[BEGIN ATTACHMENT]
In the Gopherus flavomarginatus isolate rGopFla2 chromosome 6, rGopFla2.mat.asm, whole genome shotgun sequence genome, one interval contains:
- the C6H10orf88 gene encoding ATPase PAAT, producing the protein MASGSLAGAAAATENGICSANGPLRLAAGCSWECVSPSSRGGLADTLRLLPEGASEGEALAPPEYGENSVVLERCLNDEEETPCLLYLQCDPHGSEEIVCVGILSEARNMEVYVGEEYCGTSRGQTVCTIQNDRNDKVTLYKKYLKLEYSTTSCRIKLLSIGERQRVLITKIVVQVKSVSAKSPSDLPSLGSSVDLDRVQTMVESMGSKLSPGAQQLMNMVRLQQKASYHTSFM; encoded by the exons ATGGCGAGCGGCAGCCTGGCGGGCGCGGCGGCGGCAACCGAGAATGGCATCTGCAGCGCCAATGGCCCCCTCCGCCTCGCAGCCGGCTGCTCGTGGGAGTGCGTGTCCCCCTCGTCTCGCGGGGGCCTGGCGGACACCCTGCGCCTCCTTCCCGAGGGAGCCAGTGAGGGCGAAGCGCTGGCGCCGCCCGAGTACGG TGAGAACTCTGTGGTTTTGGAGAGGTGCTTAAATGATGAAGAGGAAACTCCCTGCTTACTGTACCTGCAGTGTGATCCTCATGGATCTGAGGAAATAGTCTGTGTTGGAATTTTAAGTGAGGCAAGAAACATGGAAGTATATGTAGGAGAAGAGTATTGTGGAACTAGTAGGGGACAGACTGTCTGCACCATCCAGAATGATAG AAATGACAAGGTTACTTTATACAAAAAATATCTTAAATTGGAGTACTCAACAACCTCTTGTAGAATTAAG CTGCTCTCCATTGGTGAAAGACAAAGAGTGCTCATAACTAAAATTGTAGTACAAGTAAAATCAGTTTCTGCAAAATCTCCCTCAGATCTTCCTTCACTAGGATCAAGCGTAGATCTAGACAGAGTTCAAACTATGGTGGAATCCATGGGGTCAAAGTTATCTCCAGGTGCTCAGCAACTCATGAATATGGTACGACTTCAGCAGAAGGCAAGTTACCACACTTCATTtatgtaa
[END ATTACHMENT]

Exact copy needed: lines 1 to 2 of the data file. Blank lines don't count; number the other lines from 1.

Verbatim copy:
In the Gopherus flavomarginatus isolate rGopFla2 chromosome 6, rGopFla2.mat.asm, whole genome shotgun sequence genome, one interval contains:
- the C6H10orf88 gene encoding ATPase PAAT, producing the protein MASGSLAGAAAATENGICSANGPLRLAAGCSWECVSPSSRGGLADTLRLLPEGASEGEALAPPEYGENSVVLERCLNDEEETPCLLYLQCDPHGSEEIVCVGILSEARNMEVYVGEEYCGTSRGQTVCTIQNDRNDKVTLYKKYLKLEYSTTSCRIKLLSIGERQRVLITKIVVQVKSVSAKSPSDLPSLGSSVDLDRVQTMVESMGSKLSPGAQQLMNMVRLQQKASYHTSFM; encoded by the exons ATGGCGAGCGGCAGCCTGGCGGGCGCGGCGGCGGCAACCGAGAATGGCATCTGCAGCGCCAATGGCCCCCTCCGCCTCGCAGCCGGCTGCTCGTGGGAGTGCGTGTCCCCCTCGTCTCGCGGGGGCCTGGCGGACACCCTGCGCCTCCTTCCCGAGGGAGCCAGTGAGGGCGAAGCGCTGGCGCCGCCCGAGTACGG TGAGAACTCTGTGGTTTTGGAGAGGTGCTTAAATGATGAAGAGGAAACTCCCTGCTTACTGTACCTGCAGTGTGATCCTCATGGATCTGAGGAAATAGTCTGTGTTGGAATTTTAAGTGAGGCAAGAAACATGGAAGTATATGTAGGAGAAGAGTATTGTGGAACTAGTAGGGGACAGACTGTCTGCACCATCCAGAATGATAG AAATGACAAGGTTACTTTATACAAAAAATATCTTAAATTGGAGTACTCAACAACCTCTTGTAGAATTAAG CTGCTCTCCATTGGTGAAAGACAAAGAGTGCTCATAACTAAAATTGTAGTACAAGTAAAATCAGTTTCTGCAAAATCTCCCTCAGATCTTCCTTCACTAGGATCAAGCGTAGATCTAGACAGAGTTCAAACTATGGTGGAATCCATGGGGTCAAAGTTATCTCCAGGTGCTCAGCAACTCATGAATATGGTACGACTTCAGCAGAAGGCAAGTTACCACACTTCATTtatgtaa